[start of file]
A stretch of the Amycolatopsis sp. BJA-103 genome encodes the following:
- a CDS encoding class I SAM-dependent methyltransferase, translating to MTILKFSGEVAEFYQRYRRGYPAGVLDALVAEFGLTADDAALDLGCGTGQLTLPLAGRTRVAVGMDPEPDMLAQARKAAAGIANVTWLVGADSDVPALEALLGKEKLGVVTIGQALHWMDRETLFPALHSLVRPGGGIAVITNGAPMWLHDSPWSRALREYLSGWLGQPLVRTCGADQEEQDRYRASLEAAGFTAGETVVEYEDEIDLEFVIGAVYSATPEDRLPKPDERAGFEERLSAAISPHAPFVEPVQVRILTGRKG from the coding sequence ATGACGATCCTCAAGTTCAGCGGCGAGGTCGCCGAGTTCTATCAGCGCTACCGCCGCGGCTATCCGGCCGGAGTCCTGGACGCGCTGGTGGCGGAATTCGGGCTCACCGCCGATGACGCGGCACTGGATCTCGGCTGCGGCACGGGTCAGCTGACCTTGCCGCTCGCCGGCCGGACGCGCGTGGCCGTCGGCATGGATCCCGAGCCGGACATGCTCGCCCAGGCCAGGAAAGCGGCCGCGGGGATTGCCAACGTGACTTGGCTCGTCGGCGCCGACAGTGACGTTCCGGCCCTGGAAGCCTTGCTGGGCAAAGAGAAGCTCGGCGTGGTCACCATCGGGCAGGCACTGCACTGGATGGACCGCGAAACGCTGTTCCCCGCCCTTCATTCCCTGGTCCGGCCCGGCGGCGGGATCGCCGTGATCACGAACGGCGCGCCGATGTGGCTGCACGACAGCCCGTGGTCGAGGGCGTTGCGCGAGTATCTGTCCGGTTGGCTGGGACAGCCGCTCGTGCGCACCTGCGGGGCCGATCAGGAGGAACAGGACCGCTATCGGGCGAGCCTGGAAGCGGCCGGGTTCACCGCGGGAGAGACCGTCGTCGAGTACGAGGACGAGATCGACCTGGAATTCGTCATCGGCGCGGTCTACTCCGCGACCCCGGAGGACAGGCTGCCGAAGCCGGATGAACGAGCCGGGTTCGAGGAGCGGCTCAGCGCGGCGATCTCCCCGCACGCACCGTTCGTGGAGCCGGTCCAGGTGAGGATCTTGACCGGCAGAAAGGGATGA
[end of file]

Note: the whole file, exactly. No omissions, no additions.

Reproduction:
A stretch of the Amycolatopsis sp. BJA-103 genome encodes the following:
- a CDS encoding class I SAM-dependent methyltransferase, translating to MTILKFSGEVAEFYQRYRRGYPAGVLDALVAEFGLTADDAALDLGCGTGQLTLPLAGRTRVAVGMDPEPDMLAQARKAAAGIANVTWLVGADSDVPALEALLGKEKLGVVTIGQALHWMDRETLFPALHSLVRPGGGIAVITNGAPMWLHDSPWSRALREYLSGWLGQPLVRTCGADQEEQDRYRASLEAAGFTAGETVVEYEDEIDLEFVIGAVYSATPEDRLPKPDERAGFEERLSAAISPHAPFVEPVQVRILTGRKG from the coding sequence ATGACGATCCTCAAGTTCAGCGGCGAGGTCGCCGAGTTCTATCAGCGCTACCGCCGCGGCTATCCGGCCGGAGTCCTGGACGCGCTGGTGGCGGAATTCGGGCTCACCGCCGATGACGCGGCACTGGATCTCGGCTGCGGCACGGGTCAGCTGACCTTGCCGCTCGCCGGCCGGACGCGCGTGGCCGTCGGCATGGATCCCGAGCCGGACATGCTCGCCCAGGCCAGGAAAGCGGCCGCGGGGATTGCCAACGTGACTTGGCTCGTCGGCGCCGACAGTGACGTTCCGGCCCTGGAAGCCTTGCTGGGCAAAGAGAAGCTCGGCGTGGTCACCATCGGGCAGGCACTGCACTGGATGGACCGCGAAACGCTGTTCCCCGCCCTTCATTCCCTGGTCCGGCCCGGCGGCGGGATCGCCGTGATCACGAACGGCGCGCCGATGTGGCTGCACGACAGCCCGTGGTCGAGGGCGTTGCGCGAGTATCTGTCCGGTTGGCTGGGACAGCCGCTCGTGCGCACCTGCGGGGCCGATCAGGAGGAACAGGACCGCTATCGGGCGAGCCTGGAAGCGGCCGGGTTCACCGCGGGAGAGACCGTCGTCGAGTACGAGGACGAGATCGACCTGGAATTCGTCATCGGCGCGGTCTACTCCGCGACCCCGGAGGACAGGCTGCCGAAGCCGGATGAACGAGCCGGGTTCGAGGAGCGGCTCAGCGCGGCGATCTCCCCGCACGCACCGTTCGTGGAGCCGGTCCAGGTGAGGATCTTGACCGGCAGAAAGGGATGA